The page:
Despite a partial rebound in the final stages of trading, the top US equity average ended significantly lower on Thursday. A risk rally that lifted the stock earlier in the day hits a stumbling block as another bearish forecast A rise in weekly jobless claims raised concerns about further Fed hawkishness as the labor market remained strong.
The Nasdaq led the decline, down 314.13 points to close at 10,737.51. The S&P 500 lost 78.57 points to end at 3,640.47, while the Dow lost 458.13 points to end at 29,225.61. The S&P reached the 3,610.40 level before bouncing back later in the day.
All 11 S&P sectors finished in the red. Utilities led the retreat, falling more than 4%. Consumer discretionary fell another significant rate, 3%. Energy was the best performer, though it still posted a fractional loss.
Clark Capital’s “A cacophony of doom has converged to bring markets to their knees. S&P 500 bounces back to June lows of 3600 on persistent inflation, rising rates, cursed currency and Fed failure,” Clark Capital’s David Alton-Clark said
“Unfortunately, we may have more downside ahead as earnings need to reset lower, as evidenced by CarMax’s report today and Apple’s downgrade,” he added. “I’d say we still have 10-15% downside in the cards. The S&P 500 has reset to $200 based on earnings and 16 times the historical 100 average S&P 500, which puts us at 3200.”
Elsewhere, Citi reiterated its bullish thesis on the US dollar towards the end of the year. The agency said its forecast was “predicated on liquidity vulnerabilities, policy deviations and US energy sovereignty.”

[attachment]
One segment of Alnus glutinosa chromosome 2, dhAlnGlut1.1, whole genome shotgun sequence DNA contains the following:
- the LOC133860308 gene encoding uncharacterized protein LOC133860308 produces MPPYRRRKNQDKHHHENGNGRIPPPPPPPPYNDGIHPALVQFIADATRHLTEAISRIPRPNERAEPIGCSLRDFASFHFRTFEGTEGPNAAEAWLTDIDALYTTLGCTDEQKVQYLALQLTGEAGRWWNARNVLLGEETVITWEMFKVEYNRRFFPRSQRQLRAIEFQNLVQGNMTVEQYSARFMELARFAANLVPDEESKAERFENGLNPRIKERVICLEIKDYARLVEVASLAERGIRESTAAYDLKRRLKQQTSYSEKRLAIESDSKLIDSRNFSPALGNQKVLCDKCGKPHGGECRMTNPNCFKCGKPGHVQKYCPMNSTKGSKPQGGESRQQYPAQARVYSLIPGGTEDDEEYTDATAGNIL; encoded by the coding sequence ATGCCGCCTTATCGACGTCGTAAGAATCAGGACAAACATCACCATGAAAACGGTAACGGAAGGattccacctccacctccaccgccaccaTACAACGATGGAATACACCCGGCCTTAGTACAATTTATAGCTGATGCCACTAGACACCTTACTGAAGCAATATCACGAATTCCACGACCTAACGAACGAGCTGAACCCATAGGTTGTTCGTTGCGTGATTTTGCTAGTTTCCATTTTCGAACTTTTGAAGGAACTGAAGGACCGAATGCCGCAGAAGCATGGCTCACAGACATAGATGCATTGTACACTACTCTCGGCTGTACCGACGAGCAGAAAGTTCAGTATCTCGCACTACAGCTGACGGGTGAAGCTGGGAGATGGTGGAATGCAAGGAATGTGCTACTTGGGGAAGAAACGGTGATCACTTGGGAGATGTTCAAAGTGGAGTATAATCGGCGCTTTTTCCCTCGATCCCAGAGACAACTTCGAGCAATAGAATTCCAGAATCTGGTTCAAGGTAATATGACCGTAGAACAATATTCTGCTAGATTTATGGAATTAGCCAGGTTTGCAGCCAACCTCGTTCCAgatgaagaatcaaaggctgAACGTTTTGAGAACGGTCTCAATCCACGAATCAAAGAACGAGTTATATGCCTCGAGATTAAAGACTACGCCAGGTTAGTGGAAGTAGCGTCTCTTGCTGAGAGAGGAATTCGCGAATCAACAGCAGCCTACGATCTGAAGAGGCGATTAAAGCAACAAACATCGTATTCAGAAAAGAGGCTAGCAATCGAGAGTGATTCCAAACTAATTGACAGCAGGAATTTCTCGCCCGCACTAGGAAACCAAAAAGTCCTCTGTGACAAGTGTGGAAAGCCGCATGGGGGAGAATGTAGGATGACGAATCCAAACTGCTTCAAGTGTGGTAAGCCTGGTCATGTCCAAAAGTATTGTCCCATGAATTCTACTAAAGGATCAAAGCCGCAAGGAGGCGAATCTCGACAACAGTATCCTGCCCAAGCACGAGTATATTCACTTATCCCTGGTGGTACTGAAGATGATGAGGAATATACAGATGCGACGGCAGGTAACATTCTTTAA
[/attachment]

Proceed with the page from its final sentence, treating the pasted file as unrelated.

“We don’t envision a Plaza 2.0,” Citi added, referring to the 1980 Plaza Accord that was intended to weaken the U.S. dollar. “USD positioning looks clear across several metrics, so we think its strength could continue unless the narrative changes.”
On the economic front, USGDP estimates For Q2 was unchanged at -0.6%, while the PCE estimate rose to +7.3% versus the previous estimate of 7.1%.
Moreover, Corporate profit Up 6.2% to $131.6B in Q2.
Turning to the labor market, Initial unemployment claims Hit an 8-month low, as claims fell 16K to 193K from 193K, compared to the 218K figure that was forecast.
Amid market concerns that continued strength in the job market would leave the door open for an aggressive Fed, Pantheon Macro commented, “After 10 weeks undershooting consensus, it’s fair to say that jobless claims did not follow the expected upward track. Many predictors of spring. We weren’t on board with that story, but this week’s numbers are phenomenal.”
The agency added: “Workers are still very hard to find, with companies likely holding on to people who would have been laid off under normal circumstances. At this point, then, the softening of the labor market that the Fed wants seems unlikely to come through “increased layoffs.”
Alliance Bernstein stated In the global macro outlook for the fourth quarter: “Financial markets, high interest rates, low equity prices and wide credit spreads are, unfortunately, part of the solution to the inflation problem. A lot of work has already been done, but we think it’s still premature to call the all-clear.”
Among active stocks, shares of Apple declined after the iPhone maker received a downgrade from BofA on concerns Weak consumer demand.